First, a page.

Vitamin A is an antioxidant, and a fat-soluble vitamin which means that the body can store it for a period of time and is an essential vitamin. Vitamin A is great for your eyes, particularly night vision. Research also shows that your immune system relies on vitamin A too. Vitamin A is not normally associated with bone health but there is research to show that it does play in keeping bones healthy.

Vitamin C

Yam and sweet potato are also a great source of vitamin C. Another antioxidant, vitamin C is water-soluble which means you need it daily as it’s not stored in the body. Vitamin C is needed by the body to synthesize collagen which is needed for connective tissue health, including skin, muscles and ligaments.

Being an antioxidant, vitamin C reduces the effects of free radicals and so in turn, may help to prevent or delay certain cancers and other chronic diseases. Vitamin C also plays an important role in the absorption of non-heme iron. Non-heme iron is found in plant-based foods.

Vitamin B6

Both yams and sweet potatoes are quite high in Vitamin B6 or Pyridoxine – another water-soluble vitamin that is not stored by the body and is essential. Vitamin B6 plays a role in a number of body functions. It helps in the creation of neurotransmitters and is important for mental health, so it may help to improve mood and reduce feelings of depression and anxiety. Similarly, it may help to reduce pre-menstrual symptoms of irritability and anxiety. B6 may also help increase your energy levels as it helps with the production of hemoglobin which is a protein that delivers oxygen to your cells. Low oxygen levels lead to low energy levels. There is also research showing that vitamin B6 may help pregnant women with morning sickness and symptoms of nausea.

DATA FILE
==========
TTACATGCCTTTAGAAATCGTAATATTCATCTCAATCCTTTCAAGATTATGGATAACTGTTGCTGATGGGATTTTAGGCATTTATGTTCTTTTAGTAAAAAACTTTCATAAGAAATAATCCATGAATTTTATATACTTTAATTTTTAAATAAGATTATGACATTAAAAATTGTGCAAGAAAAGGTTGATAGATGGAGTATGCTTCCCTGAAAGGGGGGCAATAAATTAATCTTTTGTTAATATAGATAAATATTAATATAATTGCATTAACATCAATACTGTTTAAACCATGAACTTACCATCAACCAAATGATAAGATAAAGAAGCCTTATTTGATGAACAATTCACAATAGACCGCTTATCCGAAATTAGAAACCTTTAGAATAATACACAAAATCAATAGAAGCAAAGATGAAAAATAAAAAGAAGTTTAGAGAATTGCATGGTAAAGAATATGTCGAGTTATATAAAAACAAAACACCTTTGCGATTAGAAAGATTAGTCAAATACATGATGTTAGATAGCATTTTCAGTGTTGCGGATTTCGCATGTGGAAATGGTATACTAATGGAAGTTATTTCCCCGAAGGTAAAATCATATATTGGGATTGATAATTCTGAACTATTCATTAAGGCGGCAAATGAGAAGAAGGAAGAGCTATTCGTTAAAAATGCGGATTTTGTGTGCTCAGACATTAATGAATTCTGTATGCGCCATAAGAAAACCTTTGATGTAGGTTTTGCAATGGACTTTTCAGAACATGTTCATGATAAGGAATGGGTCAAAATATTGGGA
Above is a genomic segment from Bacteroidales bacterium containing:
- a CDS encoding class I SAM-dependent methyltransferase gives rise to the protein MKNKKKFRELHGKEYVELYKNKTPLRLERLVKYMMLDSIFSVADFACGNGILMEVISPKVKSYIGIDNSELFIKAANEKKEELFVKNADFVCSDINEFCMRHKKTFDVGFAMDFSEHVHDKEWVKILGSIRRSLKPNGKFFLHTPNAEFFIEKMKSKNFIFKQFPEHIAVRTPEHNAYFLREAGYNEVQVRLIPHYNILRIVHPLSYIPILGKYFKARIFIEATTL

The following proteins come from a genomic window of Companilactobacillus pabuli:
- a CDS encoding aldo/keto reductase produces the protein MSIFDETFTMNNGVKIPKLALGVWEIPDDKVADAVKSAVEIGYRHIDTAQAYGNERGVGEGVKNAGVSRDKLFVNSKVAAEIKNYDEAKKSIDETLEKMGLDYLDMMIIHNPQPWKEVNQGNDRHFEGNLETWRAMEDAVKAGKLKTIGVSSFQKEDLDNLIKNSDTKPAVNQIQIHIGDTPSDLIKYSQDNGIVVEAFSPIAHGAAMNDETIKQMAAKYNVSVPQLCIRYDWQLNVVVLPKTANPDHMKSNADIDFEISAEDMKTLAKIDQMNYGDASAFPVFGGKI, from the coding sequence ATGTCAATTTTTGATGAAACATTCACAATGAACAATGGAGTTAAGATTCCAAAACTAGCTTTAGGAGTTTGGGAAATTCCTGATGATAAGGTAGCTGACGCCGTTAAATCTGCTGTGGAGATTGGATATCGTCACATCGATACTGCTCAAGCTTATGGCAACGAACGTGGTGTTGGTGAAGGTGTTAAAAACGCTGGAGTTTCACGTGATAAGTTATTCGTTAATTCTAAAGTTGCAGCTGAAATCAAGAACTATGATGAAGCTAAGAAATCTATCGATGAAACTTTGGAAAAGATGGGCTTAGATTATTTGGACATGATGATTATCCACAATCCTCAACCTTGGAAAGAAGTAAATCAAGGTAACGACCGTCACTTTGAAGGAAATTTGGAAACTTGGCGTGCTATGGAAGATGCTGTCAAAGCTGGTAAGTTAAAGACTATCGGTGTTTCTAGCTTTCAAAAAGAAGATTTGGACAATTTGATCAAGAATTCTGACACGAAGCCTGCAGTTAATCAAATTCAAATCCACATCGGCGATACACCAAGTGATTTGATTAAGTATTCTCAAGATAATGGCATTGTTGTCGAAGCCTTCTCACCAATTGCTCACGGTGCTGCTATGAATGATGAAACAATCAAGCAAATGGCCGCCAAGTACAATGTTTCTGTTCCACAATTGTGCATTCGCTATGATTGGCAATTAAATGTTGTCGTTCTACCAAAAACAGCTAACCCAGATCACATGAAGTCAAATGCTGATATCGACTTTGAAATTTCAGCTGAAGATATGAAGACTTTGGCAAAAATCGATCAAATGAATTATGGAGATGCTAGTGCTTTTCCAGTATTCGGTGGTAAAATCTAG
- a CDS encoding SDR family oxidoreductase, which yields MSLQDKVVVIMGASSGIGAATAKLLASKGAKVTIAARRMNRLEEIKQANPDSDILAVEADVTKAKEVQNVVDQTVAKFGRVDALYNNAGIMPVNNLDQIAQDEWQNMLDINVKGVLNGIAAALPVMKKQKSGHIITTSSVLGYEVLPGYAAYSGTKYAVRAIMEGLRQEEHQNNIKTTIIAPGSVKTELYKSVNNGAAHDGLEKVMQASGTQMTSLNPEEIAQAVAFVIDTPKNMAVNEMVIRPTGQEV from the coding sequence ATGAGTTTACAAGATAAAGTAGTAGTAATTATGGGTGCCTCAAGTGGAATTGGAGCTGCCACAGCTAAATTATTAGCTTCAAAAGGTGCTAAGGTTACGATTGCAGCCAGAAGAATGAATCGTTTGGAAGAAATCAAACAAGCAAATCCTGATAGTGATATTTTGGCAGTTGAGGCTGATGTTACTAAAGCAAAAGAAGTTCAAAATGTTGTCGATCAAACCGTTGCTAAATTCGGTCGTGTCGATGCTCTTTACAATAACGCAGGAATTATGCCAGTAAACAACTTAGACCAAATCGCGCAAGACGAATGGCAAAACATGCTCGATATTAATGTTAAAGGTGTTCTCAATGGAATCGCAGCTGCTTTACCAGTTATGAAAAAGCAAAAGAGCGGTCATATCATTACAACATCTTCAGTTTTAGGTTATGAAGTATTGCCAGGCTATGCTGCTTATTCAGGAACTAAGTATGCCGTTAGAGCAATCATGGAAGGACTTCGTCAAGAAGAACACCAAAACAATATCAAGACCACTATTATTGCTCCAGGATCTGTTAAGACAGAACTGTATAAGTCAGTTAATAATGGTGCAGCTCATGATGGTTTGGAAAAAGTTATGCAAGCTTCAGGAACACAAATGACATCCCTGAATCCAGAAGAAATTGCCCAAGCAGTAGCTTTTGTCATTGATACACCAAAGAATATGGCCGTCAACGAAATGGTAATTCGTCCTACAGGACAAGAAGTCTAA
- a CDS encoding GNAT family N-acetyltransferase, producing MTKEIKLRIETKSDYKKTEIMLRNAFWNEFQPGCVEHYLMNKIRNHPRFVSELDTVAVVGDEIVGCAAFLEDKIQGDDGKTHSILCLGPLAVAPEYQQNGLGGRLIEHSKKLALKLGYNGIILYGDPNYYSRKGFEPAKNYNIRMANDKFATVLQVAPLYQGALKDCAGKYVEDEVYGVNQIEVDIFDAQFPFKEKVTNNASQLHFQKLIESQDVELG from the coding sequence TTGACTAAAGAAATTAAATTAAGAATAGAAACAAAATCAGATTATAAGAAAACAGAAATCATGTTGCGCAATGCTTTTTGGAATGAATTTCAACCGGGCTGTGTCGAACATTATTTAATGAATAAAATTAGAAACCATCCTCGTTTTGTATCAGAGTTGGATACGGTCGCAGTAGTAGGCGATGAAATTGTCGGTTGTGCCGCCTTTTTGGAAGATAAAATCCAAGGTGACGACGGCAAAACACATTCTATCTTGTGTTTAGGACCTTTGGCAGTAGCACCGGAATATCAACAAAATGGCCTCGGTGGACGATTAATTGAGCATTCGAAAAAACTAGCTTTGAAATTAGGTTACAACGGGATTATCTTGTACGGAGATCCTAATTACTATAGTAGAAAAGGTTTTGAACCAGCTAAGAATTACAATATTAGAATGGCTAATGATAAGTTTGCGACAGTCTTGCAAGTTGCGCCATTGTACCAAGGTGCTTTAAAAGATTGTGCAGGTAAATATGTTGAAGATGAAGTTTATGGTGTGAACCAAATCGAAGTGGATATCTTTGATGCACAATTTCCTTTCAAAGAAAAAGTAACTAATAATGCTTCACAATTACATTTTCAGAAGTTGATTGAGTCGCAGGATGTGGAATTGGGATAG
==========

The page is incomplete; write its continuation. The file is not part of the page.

Sweet potatoes will provide you with a very healthy dose of manganese as will yams, a mineral that is essential and has antioxidant properties. It plays a role in the metabolism of sugar as well and works in conjunction with other vitamins and minerals to improve bone health, reduce the risk of strokes, reduce inflammation, and reduce premenstrual symptoms.


You probably thought bananas were the go-to plant-based food for a healthy dose of potassium but yams and sweet potatoes have similar levels of potassium. This mineral is also an electrolyte so it counteracts the effects of sodium to maintain healthy blood pressure levels. It may help in reducing the risk of cardiovascular disease and it’s needed for bone and muscle health.

Did you know that some species of non-edible yams have medicinal properties? They contain chemical compounds known as steroidal saponins, one of which, called diosgenin has been modified to make progesterone. And progesterone was used to create the first contraceptive pill. There you go, yams and contraception. Who would have thought!

This is a table with nutrition content in yam and sweet potatoes

How to cook yam

To prepare yams for cooking, you may want to wear gloves, as the flesh is sticky. The skin is quite thick so shaving it off with a knife works best. Cut it as required, you can treat it as you would a potato.

To cook the yam, you can either boil, steam or roast it. The air fryer would work well too.

You’ll need to season yam as it has a neutral taste, which makes it great for sweet or savory recipes. Yam takes less time to cook than a potato. Certain types of yam are only safe to eat when cooked to be sure to cook yam every time.